I’m keeping an eye on this guy. This guy goes back to the same time and place as the OCCK crimes. He hasn’t shown up in MDOC yet. Hopefully he will end up in the general population at Jackson. But some defrocked priest who had someone/some entity post his $50K bond so he could chill at a hotel while awaiting the inevitable, probably worked out some easier lock-up. The kind where none of his cell mates could administer their own form of polygraph as concerns cases like the OCCK, right Gary?

Maybe as public awareness is increased in Michigan (finally), it will become much more difficult for predators–and those who operate under color of state law to cover for them–to hide. No statute of limitations. No immunity. Out these people, all of them.

“It is time for the Michigan legislators to look at why two of the largest scandals in the history of the country — Larry Nassar and Robert Anderson — happened at Michigan’s two largest universities. Other states have addressed this issue. It is time for Michigan leadership to do the same.”

Today it was announced that the University of Michigan has reached a $490 million settlement with former athletes and other U-M students who sued the school saying they had been sexually assaulted by the late Dr. Robert Anderson, a former football team doctor. 

I did not even wade into the reader comments to this article, which I’m sure are filled with “these people are just looking for a payday!” This is the only language spoken by institutions and agencies that shut down victims, don’t listen and look the other way. Money. Want to stop predators and the enablers who protect them? Money. More victims, more money. Do the math and decide if the university presidents, board members and highly paid coaching staff are getting this right.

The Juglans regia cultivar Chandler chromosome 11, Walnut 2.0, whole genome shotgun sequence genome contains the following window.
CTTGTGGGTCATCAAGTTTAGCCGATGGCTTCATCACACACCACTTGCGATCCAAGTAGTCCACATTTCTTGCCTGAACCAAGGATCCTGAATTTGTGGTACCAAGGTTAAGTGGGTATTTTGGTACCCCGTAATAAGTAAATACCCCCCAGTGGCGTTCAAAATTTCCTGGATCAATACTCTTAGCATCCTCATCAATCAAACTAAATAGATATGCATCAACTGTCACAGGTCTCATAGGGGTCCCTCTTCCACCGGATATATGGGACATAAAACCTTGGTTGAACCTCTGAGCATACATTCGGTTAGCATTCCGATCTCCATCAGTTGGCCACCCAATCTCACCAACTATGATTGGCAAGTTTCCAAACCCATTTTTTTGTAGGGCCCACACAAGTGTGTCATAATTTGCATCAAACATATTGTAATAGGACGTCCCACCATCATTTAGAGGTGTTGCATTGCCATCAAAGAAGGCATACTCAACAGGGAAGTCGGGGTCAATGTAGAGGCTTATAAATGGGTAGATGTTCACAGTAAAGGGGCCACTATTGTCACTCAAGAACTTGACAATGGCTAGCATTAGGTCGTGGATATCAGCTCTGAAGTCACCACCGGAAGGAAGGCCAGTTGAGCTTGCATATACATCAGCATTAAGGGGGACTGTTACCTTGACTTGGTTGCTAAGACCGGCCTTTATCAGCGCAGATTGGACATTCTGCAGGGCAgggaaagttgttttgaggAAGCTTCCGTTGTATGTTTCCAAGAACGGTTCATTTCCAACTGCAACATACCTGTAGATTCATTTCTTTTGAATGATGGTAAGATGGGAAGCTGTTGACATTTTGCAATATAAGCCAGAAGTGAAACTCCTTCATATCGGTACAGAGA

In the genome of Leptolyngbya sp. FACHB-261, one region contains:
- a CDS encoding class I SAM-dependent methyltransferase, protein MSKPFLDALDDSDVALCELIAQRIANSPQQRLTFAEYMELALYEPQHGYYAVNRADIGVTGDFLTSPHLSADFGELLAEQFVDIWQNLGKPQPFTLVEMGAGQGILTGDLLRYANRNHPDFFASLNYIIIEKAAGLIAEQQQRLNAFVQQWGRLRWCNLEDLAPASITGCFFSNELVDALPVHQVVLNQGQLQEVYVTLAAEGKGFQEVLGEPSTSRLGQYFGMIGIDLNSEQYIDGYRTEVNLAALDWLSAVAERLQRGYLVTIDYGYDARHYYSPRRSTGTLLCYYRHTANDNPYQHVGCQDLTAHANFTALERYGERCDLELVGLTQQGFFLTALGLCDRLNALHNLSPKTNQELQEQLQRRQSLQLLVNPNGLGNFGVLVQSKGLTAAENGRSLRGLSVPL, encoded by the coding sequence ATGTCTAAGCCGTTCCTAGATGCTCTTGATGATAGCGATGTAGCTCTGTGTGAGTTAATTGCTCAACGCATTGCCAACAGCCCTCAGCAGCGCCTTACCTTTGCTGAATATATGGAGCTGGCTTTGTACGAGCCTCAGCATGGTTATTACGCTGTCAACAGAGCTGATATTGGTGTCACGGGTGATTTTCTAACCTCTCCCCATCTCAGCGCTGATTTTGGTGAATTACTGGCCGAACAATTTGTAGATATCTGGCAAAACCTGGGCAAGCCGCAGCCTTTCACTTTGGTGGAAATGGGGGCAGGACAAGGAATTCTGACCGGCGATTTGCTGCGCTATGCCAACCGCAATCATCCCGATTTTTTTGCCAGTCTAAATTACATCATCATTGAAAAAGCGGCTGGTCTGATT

The Michigan legislature should address why these huge scandals happen in Michigan and a good place to start would be with the lack of oversight and accountability by the Oakland County prosecutor’s office who derailed the investigation into the Oakland County child killing cases, 1976-1978. This lack of accountability, oversight and transparency set the stage for decades of predators’ crimes to be swept under the carpet in Oakland County. Michigan’s long history of corruption doesn’t begin with predators Robert Anderson or Larry Nassar. When law enforcement (including prosecutors) ignore these kinds of crimes–or worse, sweep them under the rug, they should have to pay, too.